Updated: Dec 16, 2021
Gregory Heym is Chief Economist at Brown Harris Stevens. His weekly series, The Line, covers new developments to the economy, including trends and forecasts. Read on for the latest report and subscribe here to receive The Line in your inbox.
Weekly jobless claims recently fell to 184,000, the lowest number since September 1969. Many economists were quick to point out this decline was solely due to seasonal adjustments to the data, as the unadjusted number actually rose to 281,000. Leave it to economists to always spoil the fun. But don’t worry too much about seasonal adjustments—not that you were anyway. Just focus on the fact that layoffs are at historically low levels and will stay there for a while.
The Labor Department reported last week that U.S. companies had 11.03 million job openings at the end of October, 431,000 more than the prior month. To put that number in perspective, there were 3.6 million more available jobs out there than people looking for work. Despite the plethora of job openings, payrolls increased by just 210,000 in November. There are many explanations given for this disconnect between job openings and hiring, and we have covered them extensively over the past few months. Whatever the reasons, we are all being impacted by the inability of companies to find workers. You would think at some point the data on job openings, jobless claims, and hiring would get on the same page, but each month we seem to get more confused.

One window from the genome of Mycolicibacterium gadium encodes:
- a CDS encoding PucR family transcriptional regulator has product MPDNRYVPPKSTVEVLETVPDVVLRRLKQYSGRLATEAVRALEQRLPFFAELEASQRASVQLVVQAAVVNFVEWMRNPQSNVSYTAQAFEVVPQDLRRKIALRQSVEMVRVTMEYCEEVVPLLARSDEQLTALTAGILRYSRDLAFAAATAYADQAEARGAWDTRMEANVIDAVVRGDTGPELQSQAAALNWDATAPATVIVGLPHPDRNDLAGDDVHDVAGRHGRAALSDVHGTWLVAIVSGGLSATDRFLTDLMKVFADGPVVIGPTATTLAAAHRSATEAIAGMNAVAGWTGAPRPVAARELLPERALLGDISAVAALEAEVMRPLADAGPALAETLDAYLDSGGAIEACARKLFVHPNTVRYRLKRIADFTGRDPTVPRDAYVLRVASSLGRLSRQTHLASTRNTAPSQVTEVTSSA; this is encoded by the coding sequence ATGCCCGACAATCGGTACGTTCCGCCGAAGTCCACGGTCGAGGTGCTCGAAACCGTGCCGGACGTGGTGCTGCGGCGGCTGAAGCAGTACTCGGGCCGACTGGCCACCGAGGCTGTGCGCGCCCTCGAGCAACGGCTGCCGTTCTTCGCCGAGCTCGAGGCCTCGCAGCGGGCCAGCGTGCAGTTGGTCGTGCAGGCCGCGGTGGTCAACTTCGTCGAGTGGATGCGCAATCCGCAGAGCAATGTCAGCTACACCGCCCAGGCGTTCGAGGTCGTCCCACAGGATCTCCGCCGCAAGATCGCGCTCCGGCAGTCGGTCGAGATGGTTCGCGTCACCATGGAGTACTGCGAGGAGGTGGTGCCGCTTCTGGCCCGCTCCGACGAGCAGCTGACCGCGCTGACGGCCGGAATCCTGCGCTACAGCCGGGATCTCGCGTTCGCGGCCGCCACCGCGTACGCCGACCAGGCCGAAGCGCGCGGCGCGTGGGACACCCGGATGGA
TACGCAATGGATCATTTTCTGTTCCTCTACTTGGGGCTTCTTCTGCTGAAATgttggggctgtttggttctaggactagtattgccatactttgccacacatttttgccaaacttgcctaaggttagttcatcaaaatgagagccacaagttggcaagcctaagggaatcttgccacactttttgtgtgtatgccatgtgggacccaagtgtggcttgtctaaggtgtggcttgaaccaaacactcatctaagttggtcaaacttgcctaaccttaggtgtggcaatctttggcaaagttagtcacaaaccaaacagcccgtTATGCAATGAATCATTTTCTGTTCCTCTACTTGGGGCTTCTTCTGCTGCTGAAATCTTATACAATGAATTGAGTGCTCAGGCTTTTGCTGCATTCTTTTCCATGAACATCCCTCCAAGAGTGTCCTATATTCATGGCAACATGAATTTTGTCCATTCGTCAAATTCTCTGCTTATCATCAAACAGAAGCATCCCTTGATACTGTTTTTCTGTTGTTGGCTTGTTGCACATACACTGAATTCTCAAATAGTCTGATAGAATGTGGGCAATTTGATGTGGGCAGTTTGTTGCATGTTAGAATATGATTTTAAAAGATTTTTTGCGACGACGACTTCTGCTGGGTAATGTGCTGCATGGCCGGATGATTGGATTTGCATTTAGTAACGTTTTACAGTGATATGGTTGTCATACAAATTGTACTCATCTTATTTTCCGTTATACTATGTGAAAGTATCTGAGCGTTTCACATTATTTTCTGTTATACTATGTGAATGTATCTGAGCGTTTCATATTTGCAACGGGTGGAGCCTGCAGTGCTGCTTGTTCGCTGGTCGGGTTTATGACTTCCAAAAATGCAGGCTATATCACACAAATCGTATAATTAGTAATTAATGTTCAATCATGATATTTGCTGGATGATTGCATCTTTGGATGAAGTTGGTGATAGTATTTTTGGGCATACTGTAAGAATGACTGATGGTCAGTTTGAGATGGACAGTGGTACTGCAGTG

The American Gaming Association announced last week that U.S. casino revenue reached a record $44.15 billion this year, and the year isn’t even finished yet. Some believe that when all the data is in, total revenue for 2021 could approach $50 billion. I guess we shouldn’t be surprised, as many industries are having record years. But with most of this revenue generated by slots and table games, I didn’t expect so many people to rush back to casinos while COVID was still such an issue.